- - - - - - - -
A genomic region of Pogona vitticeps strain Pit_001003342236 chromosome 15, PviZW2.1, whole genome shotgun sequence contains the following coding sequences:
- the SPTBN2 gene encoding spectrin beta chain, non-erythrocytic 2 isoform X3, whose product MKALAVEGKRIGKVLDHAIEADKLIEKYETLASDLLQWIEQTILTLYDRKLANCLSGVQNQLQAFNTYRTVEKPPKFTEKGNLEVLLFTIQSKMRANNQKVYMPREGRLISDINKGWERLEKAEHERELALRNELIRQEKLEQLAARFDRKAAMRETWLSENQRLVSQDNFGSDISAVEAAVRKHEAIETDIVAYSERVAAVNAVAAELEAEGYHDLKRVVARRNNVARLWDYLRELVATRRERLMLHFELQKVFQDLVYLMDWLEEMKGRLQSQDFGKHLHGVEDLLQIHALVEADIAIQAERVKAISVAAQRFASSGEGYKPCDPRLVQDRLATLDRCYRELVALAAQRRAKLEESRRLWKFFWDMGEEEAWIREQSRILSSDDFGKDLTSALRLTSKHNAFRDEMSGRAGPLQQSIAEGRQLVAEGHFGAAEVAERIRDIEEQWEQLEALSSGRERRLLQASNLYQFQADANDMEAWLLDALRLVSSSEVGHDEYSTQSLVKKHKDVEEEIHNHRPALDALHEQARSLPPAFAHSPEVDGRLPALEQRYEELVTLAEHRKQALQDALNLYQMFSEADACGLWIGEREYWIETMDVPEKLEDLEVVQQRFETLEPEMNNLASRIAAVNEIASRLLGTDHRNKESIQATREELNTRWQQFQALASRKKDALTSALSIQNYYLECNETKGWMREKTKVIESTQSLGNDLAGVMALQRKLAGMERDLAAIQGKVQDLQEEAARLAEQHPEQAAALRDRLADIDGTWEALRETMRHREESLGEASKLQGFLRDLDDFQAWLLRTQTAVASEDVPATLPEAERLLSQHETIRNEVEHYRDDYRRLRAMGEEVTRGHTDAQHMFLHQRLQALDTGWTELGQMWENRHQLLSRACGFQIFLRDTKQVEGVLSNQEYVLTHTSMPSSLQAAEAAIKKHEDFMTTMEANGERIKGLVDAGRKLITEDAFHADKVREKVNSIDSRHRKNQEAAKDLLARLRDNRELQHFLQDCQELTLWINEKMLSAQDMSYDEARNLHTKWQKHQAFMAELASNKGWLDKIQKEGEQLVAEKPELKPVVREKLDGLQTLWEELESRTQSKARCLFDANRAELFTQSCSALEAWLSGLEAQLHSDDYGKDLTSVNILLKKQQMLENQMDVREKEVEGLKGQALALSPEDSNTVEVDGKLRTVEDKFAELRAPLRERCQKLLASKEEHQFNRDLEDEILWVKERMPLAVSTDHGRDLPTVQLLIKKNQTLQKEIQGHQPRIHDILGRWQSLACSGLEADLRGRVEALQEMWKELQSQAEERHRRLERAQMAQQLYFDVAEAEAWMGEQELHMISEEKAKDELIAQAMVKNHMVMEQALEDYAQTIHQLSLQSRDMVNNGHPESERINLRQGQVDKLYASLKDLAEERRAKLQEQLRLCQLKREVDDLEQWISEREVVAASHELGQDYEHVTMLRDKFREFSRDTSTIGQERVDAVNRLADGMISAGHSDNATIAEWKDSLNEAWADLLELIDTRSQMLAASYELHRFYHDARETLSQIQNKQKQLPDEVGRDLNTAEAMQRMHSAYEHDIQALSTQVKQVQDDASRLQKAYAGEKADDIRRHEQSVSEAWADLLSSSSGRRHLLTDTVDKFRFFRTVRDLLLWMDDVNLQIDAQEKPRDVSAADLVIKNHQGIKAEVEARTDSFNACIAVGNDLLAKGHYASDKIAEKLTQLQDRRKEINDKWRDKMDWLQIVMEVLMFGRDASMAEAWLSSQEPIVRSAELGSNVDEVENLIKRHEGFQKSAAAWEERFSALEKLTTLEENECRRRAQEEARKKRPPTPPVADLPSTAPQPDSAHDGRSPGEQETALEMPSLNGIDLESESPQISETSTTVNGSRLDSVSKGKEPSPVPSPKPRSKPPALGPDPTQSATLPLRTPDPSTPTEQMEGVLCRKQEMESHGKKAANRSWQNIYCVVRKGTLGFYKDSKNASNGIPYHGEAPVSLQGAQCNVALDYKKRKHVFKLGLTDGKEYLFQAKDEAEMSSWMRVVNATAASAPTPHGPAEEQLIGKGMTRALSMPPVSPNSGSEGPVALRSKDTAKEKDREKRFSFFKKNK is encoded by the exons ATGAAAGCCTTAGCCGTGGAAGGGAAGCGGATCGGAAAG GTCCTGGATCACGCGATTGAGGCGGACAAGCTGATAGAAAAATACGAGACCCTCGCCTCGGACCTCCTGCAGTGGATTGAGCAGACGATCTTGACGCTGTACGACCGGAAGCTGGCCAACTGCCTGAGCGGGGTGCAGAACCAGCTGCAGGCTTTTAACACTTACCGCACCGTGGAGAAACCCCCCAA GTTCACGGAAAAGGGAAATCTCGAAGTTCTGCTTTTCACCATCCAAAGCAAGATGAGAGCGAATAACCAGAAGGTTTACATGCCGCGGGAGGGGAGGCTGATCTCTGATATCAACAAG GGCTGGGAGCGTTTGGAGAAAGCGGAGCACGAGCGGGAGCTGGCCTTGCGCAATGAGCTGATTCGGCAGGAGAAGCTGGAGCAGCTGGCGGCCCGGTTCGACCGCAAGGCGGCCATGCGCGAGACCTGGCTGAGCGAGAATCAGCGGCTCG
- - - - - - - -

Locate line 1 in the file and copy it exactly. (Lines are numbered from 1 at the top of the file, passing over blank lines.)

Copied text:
A genomic region of Pogona vitticeps strain Pit_001003342236 chromosome 15, PviZW2.1, whole genome shotgun sequence contains the following coding sequences: